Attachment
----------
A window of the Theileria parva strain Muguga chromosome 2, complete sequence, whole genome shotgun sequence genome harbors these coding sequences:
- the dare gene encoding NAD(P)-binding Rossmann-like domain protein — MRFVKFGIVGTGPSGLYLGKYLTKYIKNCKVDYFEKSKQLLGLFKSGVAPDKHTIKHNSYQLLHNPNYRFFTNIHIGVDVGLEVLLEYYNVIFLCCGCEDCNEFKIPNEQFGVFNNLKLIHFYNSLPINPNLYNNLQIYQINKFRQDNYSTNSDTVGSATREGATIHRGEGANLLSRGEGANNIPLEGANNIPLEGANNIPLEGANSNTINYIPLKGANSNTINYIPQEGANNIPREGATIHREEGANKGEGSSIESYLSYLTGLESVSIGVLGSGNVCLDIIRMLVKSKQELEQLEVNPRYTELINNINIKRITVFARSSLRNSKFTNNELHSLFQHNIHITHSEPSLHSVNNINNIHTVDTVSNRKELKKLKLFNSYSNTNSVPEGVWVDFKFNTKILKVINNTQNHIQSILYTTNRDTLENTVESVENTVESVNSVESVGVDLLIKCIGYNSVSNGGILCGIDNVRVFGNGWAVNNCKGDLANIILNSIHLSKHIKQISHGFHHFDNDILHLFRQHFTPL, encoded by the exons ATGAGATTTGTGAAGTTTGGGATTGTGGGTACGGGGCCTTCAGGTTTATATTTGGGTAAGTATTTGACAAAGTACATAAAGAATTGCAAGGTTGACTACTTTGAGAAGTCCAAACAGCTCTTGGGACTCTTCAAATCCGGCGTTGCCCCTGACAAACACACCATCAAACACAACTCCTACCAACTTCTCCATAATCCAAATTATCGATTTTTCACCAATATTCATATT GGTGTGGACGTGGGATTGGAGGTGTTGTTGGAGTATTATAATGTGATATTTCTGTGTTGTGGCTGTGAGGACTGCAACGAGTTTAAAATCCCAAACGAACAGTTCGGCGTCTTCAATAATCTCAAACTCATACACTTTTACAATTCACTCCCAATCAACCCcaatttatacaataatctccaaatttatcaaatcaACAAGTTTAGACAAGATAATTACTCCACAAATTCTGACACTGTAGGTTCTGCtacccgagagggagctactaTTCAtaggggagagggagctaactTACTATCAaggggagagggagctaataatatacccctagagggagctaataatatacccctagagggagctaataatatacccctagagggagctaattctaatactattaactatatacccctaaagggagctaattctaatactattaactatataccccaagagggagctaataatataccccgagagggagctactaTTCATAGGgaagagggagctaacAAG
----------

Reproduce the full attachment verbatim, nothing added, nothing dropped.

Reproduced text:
A window of the Theileria parva strain Muguga chromosome 2, complete sequence, whole genome shotgun sequence genome harbors these coding sequences:
- the dare gene encoding NAD(P)-binding Rossmann-like domain protein — MRFVKFGIVGTGPSGLYLGKYLTKYIKNCKVDYFEKSKQLLGLFKSGVAPDKHTIKHNSYQLLHNPNYRFFTNIHIGVDVGLEVLLEYYNVIFLCCGCEDCNEFKIPNEQFGVFNNLKLIHFYNSLPINPNLYNNLQIYQINKFRQDNYSTNSDTVGSATREGATIHRGEGANLLSRGEGANNIPLEGANNIPLEGANNIPLEGANSNTINYIPLKGANSNTINYIPQEGANNIPREGATIHREEGANKGEGSSIESYLSYLTGLESVSIGVLGSGNVCLDIIRMLVKSKQELEQLEVNPRYTELINNINIKRITVFARSSLRNSKFTNNELHSLFQHNIHITHSEPSLHSVNNINNIHTVDTVSNRKELKKLKLFNSYSNTNSVPEGVWVDFKFNTKILKVINNTQNHIQSILYTTNRDTLENTVESVENTVESVNSVESVGVDLLIKCIGYNSVSNGGILCGIDNVRVFGNGWAVNNCKGDLANIILNSIHLSKHIKQISHGFHHFDNDILHLFRQHFTPL, encoded by the exons ATGAGATTTGTGAAGTTTGGGATTGTGGGTACGGGGCCTTCAGGTTTATATTTGGGTAAGTATTTGACAAAGTACATAAAGAATTGCAAGGTTGACTACTTTGAGAAGTCCAAACAGCTCTTGGGACTCTTCAAATCCGGCGTTGCCCCTGACAAACACACCATCAAACACAACTCCTACCAACTTCTCCATAATCCAAATTATCGATTTTTCACCAATATTCATATT GGTGTGGACGTGGGATTGGAGGTGTTGTTGGAGTATTATAATGTGATATTTCTGTGTTGTGGCTGTGAGGACTGCAACGAGTTTAAAATCCCAAACGAACAGTTCGGCGTCTTCAATAATCTCAAACTCATACACTTTTACAATTCACTCCCAATCAACCCcaatttatacaataatctccaaatttatcaaatcaACAAGTTTAGACAAGATAATTACTCCACAAATTCTGACACTGTAGGTTCTGCtacccgagagggagctactaTTCAtaggggagagggagctaactTACTATCAaggggagagggagctaataatatacccctagagggagctaataatatacccctagagggagctaataatatacccctagagggagctaattctaatactattaactatatacccctaaagggagctaattctaatactattaactatataccccaagagggagctaataatataccccgagagggagctactaTTCATAGGgaagagggagctaacAAG